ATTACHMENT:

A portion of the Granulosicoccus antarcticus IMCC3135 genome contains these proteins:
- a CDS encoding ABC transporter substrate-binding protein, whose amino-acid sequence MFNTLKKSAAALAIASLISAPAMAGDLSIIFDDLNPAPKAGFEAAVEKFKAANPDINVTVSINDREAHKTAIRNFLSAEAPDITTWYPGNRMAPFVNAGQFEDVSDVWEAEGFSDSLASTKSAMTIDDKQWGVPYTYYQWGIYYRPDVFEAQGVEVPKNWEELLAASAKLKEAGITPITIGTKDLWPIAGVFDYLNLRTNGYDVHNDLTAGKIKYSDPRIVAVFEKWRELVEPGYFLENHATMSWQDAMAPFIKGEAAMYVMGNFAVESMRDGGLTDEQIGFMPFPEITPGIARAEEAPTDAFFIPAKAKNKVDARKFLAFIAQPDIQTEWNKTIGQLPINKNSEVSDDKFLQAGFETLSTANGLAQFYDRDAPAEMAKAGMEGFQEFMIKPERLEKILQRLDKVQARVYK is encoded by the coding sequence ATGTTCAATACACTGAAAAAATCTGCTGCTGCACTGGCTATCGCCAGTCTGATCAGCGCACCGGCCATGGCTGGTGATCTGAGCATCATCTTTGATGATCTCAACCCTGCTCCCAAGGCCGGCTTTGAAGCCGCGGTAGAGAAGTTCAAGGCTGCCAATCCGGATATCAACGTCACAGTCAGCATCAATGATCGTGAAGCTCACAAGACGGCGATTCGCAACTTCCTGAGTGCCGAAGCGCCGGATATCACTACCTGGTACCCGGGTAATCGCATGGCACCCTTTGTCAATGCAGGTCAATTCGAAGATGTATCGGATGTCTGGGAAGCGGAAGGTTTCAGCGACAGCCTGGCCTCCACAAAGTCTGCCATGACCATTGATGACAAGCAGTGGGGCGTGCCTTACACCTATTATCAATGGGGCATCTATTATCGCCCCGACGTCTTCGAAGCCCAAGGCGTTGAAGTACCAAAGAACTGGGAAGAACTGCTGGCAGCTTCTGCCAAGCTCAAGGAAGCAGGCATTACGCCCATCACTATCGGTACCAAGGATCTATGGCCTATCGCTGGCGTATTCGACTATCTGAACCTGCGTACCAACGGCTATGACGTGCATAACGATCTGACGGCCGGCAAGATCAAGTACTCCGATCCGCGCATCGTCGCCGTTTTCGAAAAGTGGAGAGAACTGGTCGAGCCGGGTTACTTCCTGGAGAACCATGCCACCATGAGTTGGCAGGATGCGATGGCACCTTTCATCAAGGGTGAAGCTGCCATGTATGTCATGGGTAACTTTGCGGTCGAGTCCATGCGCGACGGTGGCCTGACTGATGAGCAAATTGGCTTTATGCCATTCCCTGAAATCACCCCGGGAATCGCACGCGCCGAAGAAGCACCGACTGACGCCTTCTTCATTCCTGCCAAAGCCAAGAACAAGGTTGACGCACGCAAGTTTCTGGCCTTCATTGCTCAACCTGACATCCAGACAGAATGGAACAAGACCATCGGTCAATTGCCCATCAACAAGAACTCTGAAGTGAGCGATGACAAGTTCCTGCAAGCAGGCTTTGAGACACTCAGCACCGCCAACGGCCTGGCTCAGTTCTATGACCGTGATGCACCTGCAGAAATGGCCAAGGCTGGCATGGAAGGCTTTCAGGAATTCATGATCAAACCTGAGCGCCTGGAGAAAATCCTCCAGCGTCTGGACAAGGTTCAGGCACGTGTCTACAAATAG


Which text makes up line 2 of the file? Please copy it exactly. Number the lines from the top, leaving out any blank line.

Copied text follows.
- a CDS encoding ABC transporter substrate-binding protein, whose amino-acid sequence MFNTLKKSAAALAIASLISAPAMAGDLSIIFDDLNPAPKAGFEAAVEKFKAANPDINVTVSINDREAHKTAIRNFLSAEAPDITTWYPGNRMAPFVNAGQFEDVSDVWEAEGFSDSLASTKSAMTIDDKQWGVPYTYYQWGIYYRPDVFEAQGVEVPKNWEELLAASAKLKEAGITPITIGTKDLWPIAGVFDYLNLRTNGYDVHNDLTAGKIKYSDPRIVAVFEKWRELVEPGYFLENHATMSWQDAMAPFIKGEAAMYVMGNFAVESMRDGGLTDEQIGFMPFPEITPGIARAEEAPTDAFFIPAKAKNKVDARKFLAFIAQPDIQTEWNKTIGQLPINKNSEVSDDKFLQAGFETLSTANGLAQFYDRDAPAEMAKAGMEGFQEFMIKPERLEKILQRLDKVQARVYK is encoded by the coding sequence ATGTTCAATACACTGAAAAAATCTGCTGCTGCACTGGCTATCGCCAGTCTGATCAGCGCACCGGCCATGGCTGGTGATCTGAGCATCATCTTTGATGATCTCAACCCTGCTCCCAAGGCCGGCTTTGAAGCCGCGGTAGAGAAGTTCAAGGCTGCCAATCCGGATATCAACGTCACAGTCAGCATCAATGATCGTGAAGCTCACAAGACGGCGATTCGCAACTTCCTGAGTGCCGAAGCGCCGGATATCACTACCTGGTACCCGGGTAATCGCATGGCACCCTTTGTCAATGCAGGTCAATTCGAAGATGTATCGGATGTCTGGGAAGCGGAAGGTTTCAGCGACAGCCTGGCCTCCACAAAGTCTGCCATGACCATTGATGACAAGCAGTGGGGCGTGCCTTACACCTATTATCAATGGGGCATCTATTATCGCCCCGACGTCTTCGAAGCCCAAGGCGTTGAAGTACCAAAGAACTGGGAAGAACTGCTGGCAGCTTCTGCCAAGCTCAAGGAAGCAGGCATTACGCCCATCACTATCGGTACCAAGGATCTATGGCCTATCGCTGGCGTATTCGACTATCTGAACCTGCGTACCAACGGCTATGACGTGCATAACGATCTGACGGCCGGCAAGATCAAGTACTCCGATCCGCGCATCGTCGCCGTTTTCGAAAAGTGGAGAGAACTGGTCGAGCCGGGTTACTTCCTGGAGAACCATGCCACCATGAGTTGGCAGGATGCGATGGCACCTTTCATCAAGGGTGAAGCTGCCATGTATGTCATGGGTAACTTTGCGGTCGAGTCCATGCGCGACGGTGGCCTGACTGATGAGCAAATTGGCTTTATGCCATTCCCTGAAATCACCCCGGGAATCGCACGCGCCGAAGAAGCACCGACTGACGCCTTCTTCATTCCTGCCAAAGCCAAGAACAAGGTTGACGCACGCAAGTTTCTGGCCTTCATTGCTCAACCTGACATCCAGACAGAATGGAACAAGACCATCGGTCAATTGCCCATCAACAAGAACTCTGAAGTGAGCGATGACAAGTTCCTGCAAGCAGGCTTTGAGACACTCAGCACCGCCAACGGCCTGGCTCAGTTCTATGACCGTGATGCACCTGCAGAAATGGCCAAGGCTGGCATGGAAGGCTTTCAGGAATTCATGATCAAACCTGAGCGCCTGGAGAAAATCCTCCAGCGTCTGGACAAGGTTCAGGCACGTGTCTACAAATAG